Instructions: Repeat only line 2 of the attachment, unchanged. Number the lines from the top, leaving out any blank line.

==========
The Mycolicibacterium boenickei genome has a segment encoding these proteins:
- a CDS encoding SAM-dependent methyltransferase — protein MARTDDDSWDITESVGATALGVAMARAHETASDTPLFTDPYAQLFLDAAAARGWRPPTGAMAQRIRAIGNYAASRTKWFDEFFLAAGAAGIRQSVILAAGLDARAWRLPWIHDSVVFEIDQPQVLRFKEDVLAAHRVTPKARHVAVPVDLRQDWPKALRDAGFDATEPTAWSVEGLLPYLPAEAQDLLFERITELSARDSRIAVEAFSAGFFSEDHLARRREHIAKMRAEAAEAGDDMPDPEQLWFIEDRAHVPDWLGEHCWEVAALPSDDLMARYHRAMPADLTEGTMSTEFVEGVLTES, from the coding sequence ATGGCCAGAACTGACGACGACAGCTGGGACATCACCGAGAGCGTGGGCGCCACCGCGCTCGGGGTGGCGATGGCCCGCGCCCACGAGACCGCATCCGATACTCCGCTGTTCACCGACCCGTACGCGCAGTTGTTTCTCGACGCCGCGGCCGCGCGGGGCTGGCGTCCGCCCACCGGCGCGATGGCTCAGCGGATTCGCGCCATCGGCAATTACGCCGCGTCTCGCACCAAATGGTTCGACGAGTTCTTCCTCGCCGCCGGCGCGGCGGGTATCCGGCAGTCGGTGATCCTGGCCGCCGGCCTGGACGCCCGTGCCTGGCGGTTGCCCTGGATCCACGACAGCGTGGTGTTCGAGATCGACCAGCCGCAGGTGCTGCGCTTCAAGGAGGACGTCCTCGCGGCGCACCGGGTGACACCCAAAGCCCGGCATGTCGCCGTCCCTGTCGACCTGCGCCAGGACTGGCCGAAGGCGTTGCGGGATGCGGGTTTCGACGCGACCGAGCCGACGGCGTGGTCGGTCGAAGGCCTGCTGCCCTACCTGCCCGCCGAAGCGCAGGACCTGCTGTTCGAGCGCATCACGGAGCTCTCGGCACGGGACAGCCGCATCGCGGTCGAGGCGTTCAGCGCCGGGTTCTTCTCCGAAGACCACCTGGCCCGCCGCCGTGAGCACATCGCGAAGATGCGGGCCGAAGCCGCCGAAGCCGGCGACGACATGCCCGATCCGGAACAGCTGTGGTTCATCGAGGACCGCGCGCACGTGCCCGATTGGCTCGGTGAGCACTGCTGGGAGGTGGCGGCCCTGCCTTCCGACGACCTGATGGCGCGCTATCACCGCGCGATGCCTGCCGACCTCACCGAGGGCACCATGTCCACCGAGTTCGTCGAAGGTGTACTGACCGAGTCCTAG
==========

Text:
- a CDS encoding SAM-dependent methyltransferase — protein MARTDDDSWDITESVGATALGVAMARAHETASDTPLFTDPYAQLFLDAAAARGWRPPTGAMAQRIRAIGNYAASRTKWFDEFFLAAGAAGIRQSVILAAGLDARAWRLPWIHDSVVFEIDQPQVLRFKEDVLAAHRVTPKARHVAVPVDLRQDWPKALRDAGFDATEPTAWSVEGLLPYLPAEAQDLLFERITELSARDSRIAVEAFSAGFFSEDHLARRREHIAKMRAEAAEAGDDMPDPEQLWFIEDRAHVPDWLGEHCWEVAALPSDDLMARYHRAMPADLTEGTMSTEFVEGVLTES, from the coding sequence ATGGCCAGAACTGACGACGACAGCTGGGACATCACCGAGAGCGTGGGCGCCACCGCGCTCGGGGTGGCGATGGCCCGCGCCCACGAGACCGCATCCGATACTCCGCTGTTCACCGACCCGTACGCGCAGTTGTTTCTCGACGCCGCGGCCGCGCGGGGCTGGCGTCCGCCCACCGGCGCGATGGCTCAGCGGATTCGCGCCATCGGCAATTACGCCGCGTCTCGCACCAAATGGTTCGACGAGTTCTTCCTCGCCGCCGGCGCGGCGGGTATCCGGCAGTCGGTGATCCTGGCCGCCGGCCTGGACGCCCGTGCCTGGCGGTTGCCCTGGATCCACGACAGCGTGGTGTTCGAGATCGACCAGCCGCAGGTGCTGCGCTTCAAGGAGGACGTCCTCGCGGCGCACCGGGTGACACCCAAAGCCCGGCATGTCGCCGTCCCTGTCGACCTGCGCCAGGACTGGCCGAAGGCGTTGCGGGATGCGGGTTTCGACGCGACCGAGCCGACGGCGTGGTCGGTCGAAGGCCTGCTGCCCTACCTGCCCGCCGAAGCGCAGGACCTGCTGTTCGAGCGCATCACGGAGCTCTCGGCACGGGACAGCCGCATCGCGGTCGAGGCGTTCAGCGCCGGGTTCTTCTCCGAAGACCACCTGGCCCGCCGCCGTGAGCACATCGCGAAGATGCGGGCCGAAGCCGCCGAAGCCGGCGACGACATGCCCGATCCGGAACAGCTGTGGTTCATCGAGGACCGCGCGCACGTGCCCGATTGGCTCGGTGAGCACTGCTGGGAGGTGGCGGCCCTGCCTTCCGACGACCTGATGGCGCGCTATCACCGCGCGATGCCTGCCGACCTCACCGAGGGCACCATGTCCACCGAGTTCGTCGAAGGTGTACTGACCGAGTCCTAG